Energizers are those little things you can do to put life in a sleepy group. A good energizer take unused parts of the brain into action, speed up the heartbeat and may well be silly or a little bit embarrassing. The roller coaster below is an example of a quick and silly type of energizer but you might as well bring up games from childhood.

The Roller coaster
Everybody must stand up quite close to each other, facing the same direction. The game host tells how “we all sit down in the roller coaster (bend the knee a little like sitting in the air) and pull down the safety bar over our shoulders. The roller coaster starts to move upwards slowly, (begins to lean backwards with the hands holding the imaginary safety bar) tchuck-a-tchuck-a-tchuck-a-tchuck-a-tchuck-a- tchuck-a- tchuck-a- tchuck-a- tchuck-a- tchuck-a-soon we reach the top! tchuck-a- tchuck-a- tchuck-a- tchuck-a- tchuck-a- tchuck-a-aahh, what a view! (straightens the back, looking around) Oops! Look at that downslide, (pointing down) o we’re going down! A here we go! Aaaaaaaaaaaaaa (leaning forward, stretching the arms in the air, screaming hysterically) aaaaaaaaaaaaaaaaa! Ooouff! (sitting straight again) What a ride! Horrible! But ups! Here we go again, tchuck-a- tchuck-a- tchuck-a…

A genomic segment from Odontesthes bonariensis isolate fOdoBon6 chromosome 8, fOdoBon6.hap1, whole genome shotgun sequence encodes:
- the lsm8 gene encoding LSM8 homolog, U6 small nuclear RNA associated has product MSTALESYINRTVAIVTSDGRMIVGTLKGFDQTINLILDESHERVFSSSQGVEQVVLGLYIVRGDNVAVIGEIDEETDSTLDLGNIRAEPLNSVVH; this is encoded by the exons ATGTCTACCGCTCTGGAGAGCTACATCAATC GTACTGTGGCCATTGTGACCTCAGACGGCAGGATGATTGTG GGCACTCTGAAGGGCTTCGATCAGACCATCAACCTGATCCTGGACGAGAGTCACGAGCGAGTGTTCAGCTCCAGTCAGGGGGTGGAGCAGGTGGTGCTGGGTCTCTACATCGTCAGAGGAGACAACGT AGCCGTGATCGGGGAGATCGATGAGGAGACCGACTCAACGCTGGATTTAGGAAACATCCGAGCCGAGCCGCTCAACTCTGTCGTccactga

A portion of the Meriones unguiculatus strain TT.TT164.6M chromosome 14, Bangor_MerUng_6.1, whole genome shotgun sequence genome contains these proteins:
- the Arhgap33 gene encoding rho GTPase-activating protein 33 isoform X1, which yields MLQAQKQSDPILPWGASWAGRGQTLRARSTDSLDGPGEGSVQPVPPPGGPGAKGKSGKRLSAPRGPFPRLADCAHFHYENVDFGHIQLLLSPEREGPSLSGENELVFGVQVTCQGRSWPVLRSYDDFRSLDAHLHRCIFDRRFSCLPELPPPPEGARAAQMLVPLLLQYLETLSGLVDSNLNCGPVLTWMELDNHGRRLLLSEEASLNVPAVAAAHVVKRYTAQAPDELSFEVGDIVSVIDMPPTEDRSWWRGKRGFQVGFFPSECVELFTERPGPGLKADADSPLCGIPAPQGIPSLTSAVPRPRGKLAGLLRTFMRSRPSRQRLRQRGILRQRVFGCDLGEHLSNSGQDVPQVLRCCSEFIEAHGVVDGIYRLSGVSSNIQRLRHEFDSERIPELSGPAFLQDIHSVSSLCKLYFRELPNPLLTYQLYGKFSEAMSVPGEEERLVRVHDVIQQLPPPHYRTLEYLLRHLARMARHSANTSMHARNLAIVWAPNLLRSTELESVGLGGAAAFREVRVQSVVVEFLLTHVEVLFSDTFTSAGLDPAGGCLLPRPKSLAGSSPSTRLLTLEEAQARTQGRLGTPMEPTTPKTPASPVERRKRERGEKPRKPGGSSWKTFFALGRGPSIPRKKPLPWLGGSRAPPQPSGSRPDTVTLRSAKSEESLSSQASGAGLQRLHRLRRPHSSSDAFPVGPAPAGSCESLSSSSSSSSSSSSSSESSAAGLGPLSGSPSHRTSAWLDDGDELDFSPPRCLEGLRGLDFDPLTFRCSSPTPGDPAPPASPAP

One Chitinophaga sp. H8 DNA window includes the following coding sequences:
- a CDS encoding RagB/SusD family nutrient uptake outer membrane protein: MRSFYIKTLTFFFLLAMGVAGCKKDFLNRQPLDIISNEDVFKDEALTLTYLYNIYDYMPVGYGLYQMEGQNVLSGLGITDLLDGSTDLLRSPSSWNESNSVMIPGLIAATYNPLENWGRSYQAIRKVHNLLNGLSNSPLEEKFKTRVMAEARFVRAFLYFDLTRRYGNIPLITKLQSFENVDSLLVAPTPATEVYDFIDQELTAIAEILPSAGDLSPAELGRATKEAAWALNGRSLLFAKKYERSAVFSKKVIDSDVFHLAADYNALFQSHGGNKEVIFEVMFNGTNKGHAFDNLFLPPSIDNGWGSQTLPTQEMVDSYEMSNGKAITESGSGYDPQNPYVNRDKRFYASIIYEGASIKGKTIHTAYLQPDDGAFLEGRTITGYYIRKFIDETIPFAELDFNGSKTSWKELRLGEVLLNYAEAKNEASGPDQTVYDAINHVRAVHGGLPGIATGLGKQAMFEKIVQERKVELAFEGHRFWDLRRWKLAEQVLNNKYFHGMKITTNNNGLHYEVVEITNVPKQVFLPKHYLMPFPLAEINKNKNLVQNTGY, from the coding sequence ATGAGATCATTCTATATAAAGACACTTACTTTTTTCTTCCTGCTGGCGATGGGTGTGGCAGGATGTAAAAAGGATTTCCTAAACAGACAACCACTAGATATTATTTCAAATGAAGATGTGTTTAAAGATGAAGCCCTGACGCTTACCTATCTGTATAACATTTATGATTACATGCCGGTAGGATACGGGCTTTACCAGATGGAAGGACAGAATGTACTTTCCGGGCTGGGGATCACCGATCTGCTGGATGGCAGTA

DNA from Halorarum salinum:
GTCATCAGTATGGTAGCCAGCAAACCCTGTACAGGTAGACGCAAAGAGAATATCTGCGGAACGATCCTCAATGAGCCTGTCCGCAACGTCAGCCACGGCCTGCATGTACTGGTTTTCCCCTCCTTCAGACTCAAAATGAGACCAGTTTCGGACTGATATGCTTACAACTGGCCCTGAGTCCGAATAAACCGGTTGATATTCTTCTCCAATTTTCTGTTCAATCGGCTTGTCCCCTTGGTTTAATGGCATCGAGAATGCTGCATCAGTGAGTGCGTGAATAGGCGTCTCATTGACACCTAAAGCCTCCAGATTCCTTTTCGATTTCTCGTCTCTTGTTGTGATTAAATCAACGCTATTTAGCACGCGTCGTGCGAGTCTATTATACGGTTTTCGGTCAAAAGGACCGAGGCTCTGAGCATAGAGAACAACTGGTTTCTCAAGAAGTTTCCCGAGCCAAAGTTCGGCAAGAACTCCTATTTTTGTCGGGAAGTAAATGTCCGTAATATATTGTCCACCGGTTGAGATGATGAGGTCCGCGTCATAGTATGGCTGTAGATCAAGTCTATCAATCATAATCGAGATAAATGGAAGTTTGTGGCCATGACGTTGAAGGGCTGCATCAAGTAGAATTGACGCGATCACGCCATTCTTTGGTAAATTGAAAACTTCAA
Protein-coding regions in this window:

Rituals and symbols to make it yours
All cultures have its own rituals and procedures for meetings, and as long as they don’t make the communication suffer they can be really valuable. By making the form and environment of the meeting unique for just this group of people, it becomes easier to focus on the work here and now instead of thinking about all those other things that disturbs the mind. Remember that a group is partly defined by its difference from other groups. In other words and what is well known, rituals strengthen the group’s identity.